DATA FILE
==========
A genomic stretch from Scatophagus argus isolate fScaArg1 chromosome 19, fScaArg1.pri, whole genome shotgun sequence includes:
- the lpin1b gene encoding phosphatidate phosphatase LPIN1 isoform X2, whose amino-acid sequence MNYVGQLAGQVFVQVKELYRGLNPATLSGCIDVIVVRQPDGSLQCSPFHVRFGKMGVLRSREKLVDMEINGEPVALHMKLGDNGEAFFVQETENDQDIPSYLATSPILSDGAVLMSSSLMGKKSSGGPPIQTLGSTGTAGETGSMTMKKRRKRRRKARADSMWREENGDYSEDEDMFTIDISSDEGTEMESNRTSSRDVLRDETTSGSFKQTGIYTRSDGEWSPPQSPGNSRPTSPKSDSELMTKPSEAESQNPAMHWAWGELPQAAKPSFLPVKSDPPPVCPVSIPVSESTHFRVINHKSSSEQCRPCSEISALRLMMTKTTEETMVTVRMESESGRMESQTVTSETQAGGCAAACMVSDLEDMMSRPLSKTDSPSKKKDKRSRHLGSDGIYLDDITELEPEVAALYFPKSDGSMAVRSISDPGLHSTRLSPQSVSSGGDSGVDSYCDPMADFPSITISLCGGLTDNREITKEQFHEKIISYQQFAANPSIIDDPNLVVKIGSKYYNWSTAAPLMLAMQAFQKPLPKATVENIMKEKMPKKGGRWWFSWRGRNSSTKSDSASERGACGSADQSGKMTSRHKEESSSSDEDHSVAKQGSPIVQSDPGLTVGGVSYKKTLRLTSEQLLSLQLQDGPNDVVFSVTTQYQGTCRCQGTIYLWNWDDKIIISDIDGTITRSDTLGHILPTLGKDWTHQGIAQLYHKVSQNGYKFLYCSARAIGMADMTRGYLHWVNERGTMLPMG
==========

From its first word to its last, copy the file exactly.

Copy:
A genomic stretch from Scatophagus argus isolate fScaArg1 chromosome 19, fScaArg1.pri, whole genome shotgun sequence includes:
- the lpin1b gene encoding phosphatidate phosphatase LPIN1 isoform X2, whose amino-acid sequence MNYVGQLAGQVFVQVKELYRGLNPATLSGCIDVIVVRQPDGSLQCSPFHVRFGKMGVLRSREKLVDMEINGEPVALHMKLGDNGEAFFVQETENDQDIPSYLATSPILSDGAVLMSSSLMGKKSSGGPPIQTLGSTGTAGETGSMTMKKRRKRRRKARADSMWREENGDYSEDEDMFTIDISSDEGTEMESNRTSSRDVLRDETTSGSFKQTGIYTRSDGEWSPPQSPGNSRPTSPKSDSELMTKPSEAESQNPAMHWAWGELPQAAKPSFLPVKSDPPPVCPVSIPVSESTHFRVINHKSSSEQCRPCSEISALRLMMTKTTEETMVTVRMESESGRMESQTVTSETQAGGCAAACMVSDLEDMMSRPLSKTDSPSKKKDKRSRHLGSDGIYLDDITELEPEVAALYFPKSDGSMAVRSISDPGLHSTRLSPQSVSSGGDSGVDSYCDPMADFPSITISLCGGLTDNREITKEQFHEKIISYQQFAANPSIIDDPNLVVKIGSKYYNWSTAAPLMLAMQAFQKPLPKATVENIMKEKMPKKGGRWWFSWRGRNSSTKSDSASERGACGSADQSGKMTSRHKEESSSSDEDHSVAKQGSPIVQSDPGLTVGGVSYKKTLRLTSEQLLSLQLQDGPNDVVFSVTTQYQGTCRCQGTIYLWNWDDKIIISDIDGTITRSDTLGHILPTLGKDWTHQGIAQLYHKVSQNGYKFLYCSARAIGMADMTRGYLHWVNERGTMLPMG